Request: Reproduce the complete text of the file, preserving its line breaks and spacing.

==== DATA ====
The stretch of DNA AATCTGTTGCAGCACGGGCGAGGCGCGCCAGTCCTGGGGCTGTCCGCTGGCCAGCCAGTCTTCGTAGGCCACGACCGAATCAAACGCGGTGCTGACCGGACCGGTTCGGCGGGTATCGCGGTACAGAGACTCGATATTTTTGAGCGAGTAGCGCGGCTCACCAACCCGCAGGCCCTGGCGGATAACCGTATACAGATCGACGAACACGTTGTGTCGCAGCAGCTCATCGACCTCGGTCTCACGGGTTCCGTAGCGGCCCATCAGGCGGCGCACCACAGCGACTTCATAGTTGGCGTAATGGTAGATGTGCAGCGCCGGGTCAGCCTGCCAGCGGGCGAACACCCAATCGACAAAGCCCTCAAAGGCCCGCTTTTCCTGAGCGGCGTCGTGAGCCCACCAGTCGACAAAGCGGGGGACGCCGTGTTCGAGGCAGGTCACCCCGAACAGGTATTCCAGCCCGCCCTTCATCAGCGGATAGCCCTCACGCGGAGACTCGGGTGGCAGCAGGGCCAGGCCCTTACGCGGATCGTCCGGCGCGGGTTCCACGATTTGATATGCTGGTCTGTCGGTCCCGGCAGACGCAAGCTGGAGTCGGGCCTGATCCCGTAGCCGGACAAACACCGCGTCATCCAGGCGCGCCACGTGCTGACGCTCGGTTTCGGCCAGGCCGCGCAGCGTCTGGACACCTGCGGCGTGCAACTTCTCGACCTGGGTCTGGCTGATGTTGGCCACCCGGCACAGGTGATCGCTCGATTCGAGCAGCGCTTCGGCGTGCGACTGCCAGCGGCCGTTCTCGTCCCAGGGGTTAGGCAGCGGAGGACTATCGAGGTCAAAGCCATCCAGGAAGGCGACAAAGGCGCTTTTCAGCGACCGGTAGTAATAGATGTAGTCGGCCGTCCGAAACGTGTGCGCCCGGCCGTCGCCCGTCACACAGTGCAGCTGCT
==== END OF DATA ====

The stretch of DNA AATCTGTTGCAGCACGGGCGAGGCGCGCCAGTCCTGGGGCTGTCCGCTGGCCAGCCAGTCTTCGTAGGCCACGACCGAATCAAACGCGGTGCTGACCGGACCGGTTCGGCGGGTATCGCGGTACAGAGACTCGATATTTTTGAGCGAGTAGCGCGGCTCACCAACCCGCAGGCCCTGGCGGATAACCGTATACAGATCGACGAACACGTTGTGTCGCAGCAGCTCATCGACCTCGGTCTCACGGGTTCCGTAGCGGCCCATCAGGCGGCGCACCACAGCGACTTCATAGTTGGCGTAATGGTAGATGTGCAGCGCCGGGTCAGCCTGCCAGCGGGCGAACACCCAATCGACAAAGCCCTCAAAGGCCCGCTTTTCCTGAGCGGCGTCGTGAGCCCACCAGTCGACAAAGCGGGGGACGCCGTGTTCGAGGCAGGTCACCCCGAACAGGTATTCCAGCCCGCCCTTCATCAGCGGATAGCCCTCACGCGGAGACTCGGGTGGCAGCAGGGCCAGGCCCTTACGCGGATCGTCCGGCGCGGGTTCCACGATTTGATATGCTGGTCTGTCGGTCCCGGCAGACGCAAGCTGGAGTCGGGCCTGATCCCGTAGCCGGACAAACACCGCGTCATCCAGGCGCGCCACGTGCTGACGCTCGGTTTCGGCCAGGCCGCGCAGCGTCTGGACACCTGCGGCGTGCAACTTCTCGACCTGGGTCTGGCTGATGTTGGCCACCCGGCACAGGTGATCGCTCGATTCGAGCAGCGCTTCGGCGTGCGACTGCCAGCGGCCGTTCTCGTCCCAGGGGTTAGGCAGCGGAGGACTATCGAGGTCAAAGCCATCCAGGAAGGCGACAAAGGCGCTTTTCAGCGACCGGTAGTAATAGATGTAGTCGGCCGTCCGAAACGTGTGCGCCCGGCCGTCGCCCGTCACACAGTGCAGCTGCT